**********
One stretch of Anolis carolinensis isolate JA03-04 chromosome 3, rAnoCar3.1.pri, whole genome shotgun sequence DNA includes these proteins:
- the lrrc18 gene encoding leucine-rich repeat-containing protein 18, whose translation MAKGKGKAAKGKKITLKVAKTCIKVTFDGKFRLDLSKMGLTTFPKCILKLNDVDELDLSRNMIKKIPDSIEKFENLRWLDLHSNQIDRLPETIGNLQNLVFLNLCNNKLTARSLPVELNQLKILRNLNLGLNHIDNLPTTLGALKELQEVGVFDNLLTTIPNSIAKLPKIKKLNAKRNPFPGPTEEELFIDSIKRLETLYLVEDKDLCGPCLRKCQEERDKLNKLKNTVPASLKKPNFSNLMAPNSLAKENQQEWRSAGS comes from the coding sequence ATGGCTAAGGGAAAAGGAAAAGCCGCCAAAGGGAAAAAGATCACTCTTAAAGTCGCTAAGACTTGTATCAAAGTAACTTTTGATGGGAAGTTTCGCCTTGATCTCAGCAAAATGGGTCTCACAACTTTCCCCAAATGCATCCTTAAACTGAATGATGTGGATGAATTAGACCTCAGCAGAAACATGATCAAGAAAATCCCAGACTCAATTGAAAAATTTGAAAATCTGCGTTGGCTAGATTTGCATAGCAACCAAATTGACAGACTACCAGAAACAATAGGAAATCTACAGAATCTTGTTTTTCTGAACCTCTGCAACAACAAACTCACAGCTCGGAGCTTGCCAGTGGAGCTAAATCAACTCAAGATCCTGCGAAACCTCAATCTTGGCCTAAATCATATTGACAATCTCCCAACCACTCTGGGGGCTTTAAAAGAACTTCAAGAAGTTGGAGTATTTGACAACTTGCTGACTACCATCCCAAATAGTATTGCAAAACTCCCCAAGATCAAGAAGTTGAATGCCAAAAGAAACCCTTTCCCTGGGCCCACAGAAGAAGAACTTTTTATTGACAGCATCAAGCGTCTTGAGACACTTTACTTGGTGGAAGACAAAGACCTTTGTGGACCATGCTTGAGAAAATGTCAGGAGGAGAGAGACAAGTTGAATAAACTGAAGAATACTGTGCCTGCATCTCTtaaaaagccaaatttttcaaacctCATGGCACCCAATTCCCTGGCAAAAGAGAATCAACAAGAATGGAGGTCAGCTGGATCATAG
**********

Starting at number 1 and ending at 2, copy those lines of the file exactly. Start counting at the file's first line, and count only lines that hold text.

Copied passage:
One stretch of Anolis carolinensis isolate JA03-04 chromosome 3, rAnoCar3.1.pri, whole genome shotgun sequence DNA includes these proteins:
- the lrrc18 gene encoding leucine-rich repeat-containing protein 18, whose translation MAKGKGKAAKGKKITLKVAKTCIKVTFDGKFRLDLSKMGLTTFPKCILKLNDVDELDLSRNMIKKIPDSIEKFENLRWLDLHSNQIDRLPETIGNLQNLVFLNLCNNKLTARSLPVELNQLKILRNLNLGLNHIDNLPTTLGALKELQEVGVFDNLLTTIPNSIAKLPKIKKLNAKRNPFPGPTEEELFIDSIKRLETLYLVEDKDLCGPCLRKCQEERDKLNKLKNTVPASLKKPNFSNLMAPNSLAKENQQEWRSAGS comes from the coding sequence ATGGCTAAGGGAAAAGGAAAAGCCGCCAAAGGGAAAAAGATCACTCTTAAAGTCGCTAAGACTTGTATCAAAGTAACTTTTGATGGGAAGTTTCGCCTTGATCTCAGCAAAATGGGTCTCACAACTTTCCCCAAATGCATCCTTAAACTGAATGATGTGGATGAATTAGACCTCAGCAGAAACATGATCAAGAAAATCCCAGACTCAATTGAAAAATTTGAAAATCTGCGTTGGCTAGATTTGCATAGCAACCAAATTGACAGACTACCAGAAACAATAGGAAATCTACAGAATCTTGTTTTTCTGAACCTCTGCAACAACAAACTCACAGCTCGGAGCTTGCCAGTGGAGCTAAATCAACTCAAGATCCTGCGAAACCTCAATCTTGGCCTAAATCATATTGACAATCTCCCAACCACTCTGGGGGCTTTAAAAGAACTTCAAGAAGTTGGAGTATTTGACAACTTGCTGACTACCATCCCAAATAGTATTGCAAAACTCCCCAAGATCAAGAAGTTGAATGCCAAAAGAAACCCTTTCCCTGGGCCCACAGAAGAAGAACTTTTTATTGACAGCATCAAGCGTCTTGAGACACTTTACTTGGTGGAAGACAAAGACCTTTGTGGACCATGCTTGAGAAAATGTCAGGAGGAGAGAGACAAGTTGAATAAACTGAAGAATACTGTGCCTGCATCTCTtaaaaagccaaatttttcaaacctCATGGCACCCAATTCCCTGGCAAAAGAGAATCAACAAGAATGGAGGTCAGCTGGATCATAG